In Only Lovers Left Alive, sunglasses are in, garlic is out.
I was going to skip seeing Only Lovers Left Alive because the promotional blurb described the plot like this: “Set against the romantic desolation of Detroit and Tangier, an underground musician, deeply depressed by the direction of human activities, reunites with his resilient and enigmatic lover.” Ugh. I do not need to endure two hours of a condescending musician moping about his life. I’ve seen enough of that. Also, reveling in the “romantic desolation of Detroit”? Just stop.
But then I found out that Only Lovers Left Alive stars Tilda Swinton as a vampire. Why didn’t you say so?! I am 100 percent in favor of sitting through two hours of Vampire Tilda Swinton, regardless of the circumstances.
Only Lovers Left Alive is the newest film from Jim Jarmusch, who looks suspiciously like a vampire, come to think of it, but is better known for his work as the writer and director behind thoughtful, meandering films like Broken Flowers and Coffee and Cigarettes. His new film has a similarly dreamy, lush, pretentious vibe as those earlier works, though this time the story centers on a low-key vampire couple who wander around listening to music, driving cars late at night, dealing with a club-going little sister, and discussing their feelings in roundabout ways.
The lovers are quite the stylish pair: Vampire Adam (Tom Hiddleston) dresses entirely in black and Vampire Eve (Tilda Swinton) dresses entirely in white. Relationships function differently when you’re immortal, clearly: the two have been married for about 150 years and lead rather independent lives, caring for each other sincerely though they make their homes on different continents. While the film’s promotional description frames Adam as the center of the tale (the underground musician reunites with his lover, it’s apparently not a story of two characters of equal importance loving another), Eve actually gets equal—if not more—screen time than her emo husband. She’s certainly the more compelling character of the two; Swinton carries the film, creating a subtle character that feels empathetic despite her distance the from trials and tribulations of the human world. When Adam holes up all morose in his Detroit house, focused only on his loathing toward the world, Eve has the emotional wherewithal to both recognize his pain and to confront him about it. Her Eve is not an “enigmatic lover”—she is a unique woman who has developed a rich and specific life of her own even as she provides emotional care to the blood-hungry friends and family she loves.
Eve, relaxing in her book-nerd fantasy mansion.
As it rolls along, the film languidly explores what people would do if they were to live forever. What people would do, apparently, is develop impeccable taste. The don’t gulp down blood, they sip it from crystal like a fine wine, dropping wads of cash to acquire “the pure shit” directly from hospital blood banks. Eve and Adam consume culture in a similarly restrained fashion—Eve fills her suitcases with the best books of many languages, while Adam keeps himself busy with a house full of the finest instruments and vinyl. They’re essentially rock-and-roll hipsters to the extreme, looking down on the tastes and abilities of human “zombies” and being mortally obligated to wear sunglasses even at night. However, unlike like their condescending human counterparts, these immortal rock-and-rollers contribute great works to society: over centuries and under pseudonyms, these vampires pen world-altering plays and release groundbreaking dance music.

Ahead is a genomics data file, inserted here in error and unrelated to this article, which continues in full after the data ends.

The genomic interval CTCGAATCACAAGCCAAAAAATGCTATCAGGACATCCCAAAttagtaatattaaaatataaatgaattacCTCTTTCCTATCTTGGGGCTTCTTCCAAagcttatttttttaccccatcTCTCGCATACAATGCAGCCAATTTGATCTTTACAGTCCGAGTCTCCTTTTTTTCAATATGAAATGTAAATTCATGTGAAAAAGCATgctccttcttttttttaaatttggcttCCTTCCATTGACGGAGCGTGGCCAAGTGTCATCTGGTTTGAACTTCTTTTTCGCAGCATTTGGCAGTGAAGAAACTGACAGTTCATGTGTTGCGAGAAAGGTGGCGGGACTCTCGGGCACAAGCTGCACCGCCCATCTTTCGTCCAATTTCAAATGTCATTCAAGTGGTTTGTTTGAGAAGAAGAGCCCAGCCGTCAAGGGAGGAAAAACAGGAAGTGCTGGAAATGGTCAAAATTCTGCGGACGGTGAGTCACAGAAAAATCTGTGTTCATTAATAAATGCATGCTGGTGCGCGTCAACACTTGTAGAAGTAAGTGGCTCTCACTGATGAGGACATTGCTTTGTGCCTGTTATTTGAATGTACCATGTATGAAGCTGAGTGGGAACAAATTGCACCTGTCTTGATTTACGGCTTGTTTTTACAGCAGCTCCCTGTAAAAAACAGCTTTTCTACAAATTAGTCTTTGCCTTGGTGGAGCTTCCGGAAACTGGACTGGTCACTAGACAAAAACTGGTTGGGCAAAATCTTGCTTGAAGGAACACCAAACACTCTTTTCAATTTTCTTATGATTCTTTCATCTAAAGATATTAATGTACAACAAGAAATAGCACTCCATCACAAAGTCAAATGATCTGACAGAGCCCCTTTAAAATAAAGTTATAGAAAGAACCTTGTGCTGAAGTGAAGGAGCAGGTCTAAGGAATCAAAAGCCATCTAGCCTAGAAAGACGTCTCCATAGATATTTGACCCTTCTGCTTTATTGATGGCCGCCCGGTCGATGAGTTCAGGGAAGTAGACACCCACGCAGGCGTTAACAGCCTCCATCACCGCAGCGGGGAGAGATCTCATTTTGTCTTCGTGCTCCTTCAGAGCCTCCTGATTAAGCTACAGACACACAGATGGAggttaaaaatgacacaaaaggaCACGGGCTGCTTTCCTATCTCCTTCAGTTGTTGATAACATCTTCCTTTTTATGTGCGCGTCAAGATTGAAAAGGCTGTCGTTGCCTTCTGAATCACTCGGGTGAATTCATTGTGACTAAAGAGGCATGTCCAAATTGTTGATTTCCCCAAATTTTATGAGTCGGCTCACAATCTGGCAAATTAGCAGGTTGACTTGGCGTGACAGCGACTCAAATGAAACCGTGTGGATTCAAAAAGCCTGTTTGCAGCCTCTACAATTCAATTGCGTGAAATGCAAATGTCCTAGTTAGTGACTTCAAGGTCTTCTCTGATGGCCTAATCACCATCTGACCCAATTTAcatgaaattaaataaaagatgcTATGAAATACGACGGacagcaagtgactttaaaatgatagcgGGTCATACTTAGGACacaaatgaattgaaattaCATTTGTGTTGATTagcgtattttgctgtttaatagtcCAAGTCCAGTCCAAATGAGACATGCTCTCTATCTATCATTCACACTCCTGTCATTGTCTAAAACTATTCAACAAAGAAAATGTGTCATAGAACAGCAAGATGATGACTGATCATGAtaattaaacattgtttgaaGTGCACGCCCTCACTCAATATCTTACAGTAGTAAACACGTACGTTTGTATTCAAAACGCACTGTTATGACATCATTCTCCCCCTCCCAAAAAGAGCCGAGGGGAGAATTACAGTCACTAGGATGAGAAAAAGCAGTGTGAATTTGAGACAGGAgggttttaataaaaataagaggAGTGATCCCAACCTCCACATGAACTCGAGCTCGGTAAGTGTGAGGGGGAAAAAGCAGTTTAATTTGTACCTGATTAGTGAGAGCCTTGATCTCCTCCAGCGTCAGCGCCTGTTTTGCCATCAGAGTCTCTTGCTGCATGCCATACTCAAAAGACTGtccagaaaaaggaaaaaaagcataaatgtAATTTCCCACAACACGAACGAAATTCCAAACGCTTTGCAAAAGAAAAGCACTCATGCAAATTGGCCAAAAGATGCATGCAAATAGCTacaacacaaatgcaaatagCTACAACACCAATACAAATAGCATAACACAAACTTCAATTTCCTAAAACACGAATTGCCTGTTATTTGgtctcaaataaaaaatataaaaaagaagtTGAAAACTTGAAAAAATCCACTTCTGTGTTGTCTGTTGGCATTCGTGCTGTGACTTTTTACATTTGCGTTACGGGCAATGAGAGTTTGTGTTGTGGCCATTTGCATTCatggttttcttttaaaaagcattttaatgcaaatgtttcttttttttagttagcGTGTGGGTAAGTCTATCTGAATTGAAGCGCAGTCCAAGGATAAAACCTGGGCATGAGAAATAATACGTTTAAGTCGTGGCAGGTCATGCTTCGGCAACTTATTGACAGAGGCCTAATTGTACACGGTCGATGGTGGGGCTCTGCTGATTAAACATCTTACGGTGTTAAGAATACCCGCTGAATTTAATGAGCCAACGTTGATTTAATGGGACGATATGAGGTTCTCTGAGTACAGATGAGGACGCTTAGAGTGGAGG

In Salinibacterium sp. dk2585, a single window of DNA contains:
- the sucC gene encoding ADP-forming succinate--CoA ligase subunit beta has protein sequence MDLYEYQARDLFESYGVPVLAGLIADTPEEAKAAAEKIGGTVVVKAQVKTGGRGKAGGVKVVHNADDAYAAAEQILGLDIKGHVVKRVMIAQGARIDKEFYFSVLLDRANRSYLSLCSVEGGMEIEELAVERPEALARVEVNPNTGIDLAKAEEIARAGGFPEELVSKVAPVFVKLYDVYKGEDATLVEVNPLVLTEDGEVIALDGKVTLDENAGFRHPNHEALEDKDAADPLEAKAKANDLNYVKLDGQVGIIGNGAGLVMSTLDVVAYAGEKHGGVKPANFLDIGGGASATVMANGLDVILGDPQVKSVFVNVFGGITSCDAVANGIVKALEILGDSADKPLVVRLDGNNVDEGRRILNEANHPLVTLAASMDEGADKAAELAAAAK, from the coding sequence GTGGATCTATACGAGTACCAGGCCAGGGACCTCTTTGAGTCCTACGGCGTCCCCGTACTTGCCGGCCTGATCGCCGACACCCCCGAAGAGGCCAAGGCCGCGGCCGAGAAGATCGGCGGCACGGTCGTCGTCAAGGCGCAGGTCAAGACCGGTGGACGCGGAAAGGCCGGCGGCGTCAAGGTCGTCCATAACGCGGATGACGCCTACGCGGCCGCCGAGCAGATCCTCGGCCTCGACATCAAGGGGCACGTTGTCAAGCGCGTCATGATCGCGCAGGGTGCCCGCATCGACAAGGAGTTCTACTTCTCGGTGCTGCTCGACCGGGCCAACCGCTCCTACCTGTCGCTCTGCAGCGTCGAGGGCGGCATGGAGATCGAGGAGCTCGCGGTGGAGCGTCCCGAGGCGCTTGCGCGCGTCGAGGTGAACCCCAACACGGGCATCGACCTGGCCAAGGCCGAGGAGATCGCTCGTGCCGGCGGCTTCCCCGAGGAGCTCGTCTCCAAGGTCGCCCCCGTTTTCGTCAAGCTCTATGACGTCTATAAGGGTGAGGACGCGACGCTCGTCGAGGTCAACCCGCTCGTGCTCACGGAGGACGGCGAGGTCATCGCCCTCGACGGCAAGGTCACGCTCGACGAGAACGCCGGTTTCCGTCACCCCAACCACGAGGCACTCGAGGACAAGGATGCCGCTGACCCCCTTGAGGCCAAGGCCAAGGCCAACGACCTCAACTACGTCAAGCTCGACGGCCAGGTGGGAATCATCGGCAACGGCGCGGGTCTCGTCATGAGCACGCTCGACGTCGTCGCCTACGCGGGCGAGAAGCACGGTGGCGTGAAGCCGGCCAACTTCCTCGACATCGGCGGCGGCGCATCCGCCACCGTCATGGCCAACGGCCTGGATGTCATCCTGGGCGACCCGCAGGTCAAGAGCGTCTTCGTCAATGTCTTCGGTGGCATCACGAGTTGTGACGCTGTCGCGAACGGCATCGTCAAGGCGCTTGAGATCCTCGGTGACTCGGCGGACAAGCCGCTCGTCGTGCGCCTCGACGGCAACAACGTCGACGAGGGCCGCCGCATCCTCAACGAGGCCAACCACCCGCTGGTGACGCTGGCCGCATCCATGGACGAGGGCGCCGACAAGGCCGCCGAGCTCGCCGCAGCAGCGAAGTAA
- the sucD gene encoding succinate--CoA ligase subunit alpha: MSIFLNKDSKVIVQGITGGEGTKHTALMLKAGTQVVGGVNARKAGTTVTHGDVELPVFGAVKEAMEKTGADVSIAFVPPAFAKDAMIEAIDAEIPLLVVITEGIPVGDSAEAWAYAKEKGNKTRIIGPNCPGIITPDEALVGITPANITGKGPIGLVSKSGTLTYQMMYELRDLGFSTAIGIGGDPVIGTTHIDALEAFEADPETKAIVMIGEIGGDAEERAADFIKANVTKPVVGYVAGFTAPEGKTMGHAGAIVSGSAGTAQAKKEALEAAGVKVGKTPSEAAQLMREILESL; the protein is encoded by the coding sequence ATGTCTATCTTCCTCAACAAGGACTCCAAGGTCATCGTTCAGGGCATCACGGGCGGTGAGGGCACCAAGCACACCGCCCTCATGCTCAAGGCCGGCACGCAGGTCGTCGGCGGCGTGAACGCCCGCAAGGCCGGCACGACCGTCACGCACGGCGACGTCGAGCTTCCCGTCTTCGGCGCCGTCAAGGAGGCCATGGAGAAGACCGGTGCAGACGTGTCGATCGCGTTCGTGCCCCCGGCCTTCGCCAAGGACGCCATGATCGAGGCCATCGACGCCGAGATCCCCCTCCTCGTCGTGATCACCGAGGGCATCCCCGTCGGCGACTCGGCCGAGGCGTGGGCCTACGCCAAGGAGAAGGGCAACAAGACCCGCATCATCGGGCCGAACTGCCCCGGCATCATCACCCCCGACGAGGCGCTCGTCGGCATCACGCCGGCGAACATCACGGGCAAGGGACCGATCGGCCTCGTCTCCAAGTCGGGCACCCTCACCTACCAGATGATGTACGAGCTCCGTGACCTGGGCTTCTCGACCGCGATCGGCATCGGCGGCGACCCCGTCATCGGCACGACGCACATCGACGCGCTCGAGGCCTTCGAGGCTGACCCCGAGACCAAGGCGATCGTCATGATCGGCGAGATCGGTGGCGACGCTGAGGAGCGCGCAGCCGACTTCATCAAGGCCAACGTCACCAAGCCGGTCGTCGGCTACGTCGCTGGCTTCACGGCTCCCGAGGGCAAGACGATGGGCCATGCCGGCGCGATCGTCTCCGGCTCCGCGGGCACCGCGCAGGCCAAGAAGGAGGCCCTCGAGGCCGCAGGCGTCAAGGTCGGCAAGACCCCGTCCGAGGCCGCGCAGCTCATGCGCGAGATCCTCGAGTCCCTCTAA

The film is mostly a fun, sweet character study, but it’s enjoyable flow is marred periodically by its own desire to be cool. If the heavy handed, black-and-white, Adam-and-Eve setup doesn’t cause audiences to roll their eyes from the outset, the characters’ frequent literary references will. When the characters pull out their fake passports, for example, their chosen names are Stephen Dedalus and Daisy Buchanan. That kind of “are you hip enough to get this?” smirking is instantly tedious.
However, those distasteful moments don’t sour the entire film. The best parts of the film are when Swinton and Hiddleston’s characters feel grounded in humble details: how Eve and Adam fall asleep together with their legs entwined in a familiar way, the slow way the pair dances when Eve lays the needle down on a new record, the adorable and disorderly way Eve sits on the sofa with her unruly younger sister. Without the skill and style of Tilda Swinton, Only Lovers would join the growing shelves of intolerable vampire flicks. As it is, the film is worth a late-night viewing. Just make sure to bring your sunglasses.
Writer Sarah Mirk is Bitch Media's online editor. She most recently reviewed Under the Skin.